Congrats on your sobriety. This is definitely the softer easier way! No matter what!

      Thanks for stopping by. Hugs.


  2. I sat at home New Years Eve with my wife and dogs waiting for the ball to drop in Times Square just like we’ve done for years. Being sober now one and a half years meant this was my second sober New Year’s Eve but this marked a milestone too it marked my first calendar year sober, 2015 was entirely alcohol free. What a fabulous year, what a wonderful life. Not every day has been rosy but not one single day passed where I thought having a drink was close to being an option either.

    Here’s to tomorrow!

    Liked by 1 person

  3. Thank you for your comments. I agreed with every word especially the poignant metaphor about days meshing into one dump. Your comments resonated with me big time! The comment about the empty life during the depth of addiction is so so true. At the end of my journey with alcoholism I literarlay would be agitated and anxieties about EVERYTHING. Getting up in am, making tea…everything seemed pointless and purposeless. I could not motivate for anything. My 8 yr old daughter probably ly saved my life. I could not end my life because I am her mother. I couldn’t take that from her. So one morning after a binge eve I woke up barfing with headache depressed and said THIS IS IT. I am willing. My life is unmanageable anf I am powerless over alcohol when I consume it. I am powerfully when I dont. I am 8 days sober although I’ve been trying for 4 years. However THIS time I have gone to 6 AA meetings in 8 days and I am accepting that I have a major substance abuse problem.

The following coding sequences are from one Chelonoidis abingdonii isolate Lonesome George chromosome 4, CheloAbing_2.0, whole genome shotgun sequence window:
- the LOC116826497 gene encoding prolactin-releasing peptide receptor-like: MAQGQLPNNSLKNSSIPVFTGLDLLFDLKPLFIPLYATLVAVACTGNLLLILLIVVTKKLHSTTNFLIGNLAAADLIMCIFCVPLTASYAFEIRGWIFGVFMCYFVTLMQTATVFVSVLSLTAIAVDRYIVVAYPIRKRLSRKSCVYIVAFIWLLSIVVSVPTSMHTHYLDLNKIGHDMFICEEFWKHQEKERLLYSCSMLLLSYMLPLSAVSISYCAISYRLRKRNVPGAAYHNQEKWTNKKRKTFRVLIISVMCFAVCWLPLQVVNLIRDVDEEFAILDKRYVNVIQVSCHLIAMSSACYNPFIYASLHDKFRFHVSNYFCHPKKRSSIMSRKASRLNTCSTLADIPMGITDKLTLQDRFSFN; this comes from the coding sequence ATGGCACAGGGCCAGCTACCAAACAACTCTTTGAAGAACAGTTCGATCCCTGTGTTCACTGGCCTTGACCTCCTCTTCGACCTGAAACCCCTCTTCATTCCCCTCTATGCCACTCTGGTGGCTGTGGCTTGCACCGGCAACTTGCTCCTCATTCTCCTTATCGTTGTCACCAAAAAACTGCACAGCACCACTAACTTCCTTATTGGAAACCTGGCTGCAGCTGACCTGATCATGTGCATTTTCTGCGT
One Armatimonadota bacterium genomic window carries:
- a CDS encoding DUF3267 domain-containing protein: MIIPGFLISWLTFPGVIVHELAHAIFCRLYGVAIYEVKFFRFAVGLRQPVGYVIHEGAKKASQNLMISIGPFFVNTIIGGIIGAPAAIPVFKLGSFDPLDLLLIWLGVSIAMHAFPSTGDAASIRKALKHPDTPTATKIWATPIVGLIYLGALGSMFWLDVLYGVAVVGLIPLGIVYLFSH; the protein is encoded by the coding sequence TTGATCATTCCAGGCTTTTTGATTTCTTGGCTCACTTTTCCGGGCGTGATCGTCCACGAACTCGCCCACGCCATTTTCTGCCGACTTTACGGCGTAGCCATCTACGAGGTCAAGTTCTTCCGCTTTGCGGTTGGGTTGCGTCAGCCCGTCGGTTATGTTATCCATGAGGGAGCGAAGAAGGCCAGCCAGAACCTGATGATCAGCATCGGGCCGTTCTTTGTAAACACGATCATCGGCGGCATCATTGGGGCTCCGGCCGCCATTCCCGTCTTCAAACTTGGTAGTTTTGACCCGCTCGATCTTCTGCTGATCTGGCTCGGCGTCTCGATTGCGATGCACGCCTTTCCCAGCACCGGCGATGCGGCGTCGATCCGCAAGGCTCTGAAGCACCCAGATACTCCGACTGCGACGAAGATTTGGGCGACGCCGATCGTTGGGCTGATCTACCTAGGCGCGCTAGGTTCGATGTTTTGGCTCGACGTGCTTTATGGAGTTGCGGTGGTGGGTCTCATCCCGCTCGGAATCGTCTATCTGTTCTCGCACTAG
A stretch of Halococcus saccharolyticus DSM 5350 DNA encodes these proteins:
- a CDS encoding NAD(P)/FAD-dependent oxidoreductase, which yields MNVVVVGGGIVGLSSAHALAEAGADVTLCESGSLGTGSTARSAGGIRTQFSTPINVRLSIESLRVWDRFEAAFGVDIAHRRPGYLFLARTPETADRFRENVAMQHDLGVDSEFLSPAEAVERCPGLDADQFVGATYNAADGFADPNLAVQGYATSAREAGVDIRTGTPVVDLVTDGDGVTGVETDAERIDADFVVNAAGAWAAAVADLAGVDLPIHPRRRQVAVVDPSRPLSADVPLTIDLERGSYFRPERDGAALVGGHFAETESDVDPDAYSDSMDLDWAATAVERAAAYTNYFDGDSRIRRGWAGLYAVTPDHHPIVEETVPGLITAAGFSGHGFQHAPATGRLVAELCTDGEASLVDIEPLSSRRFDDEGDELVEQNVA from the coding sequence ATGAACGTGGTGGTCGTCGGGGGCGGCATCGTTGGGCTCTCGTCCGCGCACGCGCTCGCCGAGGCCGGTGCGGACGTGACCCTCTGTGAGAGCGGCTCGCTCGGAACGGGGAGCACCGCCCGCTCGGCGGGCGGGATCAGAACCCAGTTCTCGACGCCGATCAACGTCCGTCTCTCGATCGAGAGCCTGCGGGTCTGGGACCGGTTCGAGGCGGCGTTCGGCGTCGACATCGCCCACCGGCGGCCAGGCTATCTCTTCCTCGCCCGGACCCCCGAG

Liked by 1 person

    • Oh my gosh. I think you just described my last drunk. I felt the same way! Especially about wanting to die but not wanting to leave my daughter motherless. And it took me about 4 years from my first attempt, to finally quit! I also love what you said that you are powerless when you drink and powerful when you don’t! That is so, so true! Amazing things happen when we put that Damn poison down.

      So huge, huge congrats! Keep going to meetings, keep reading and commenting! You can do this!
      Sending big hugs!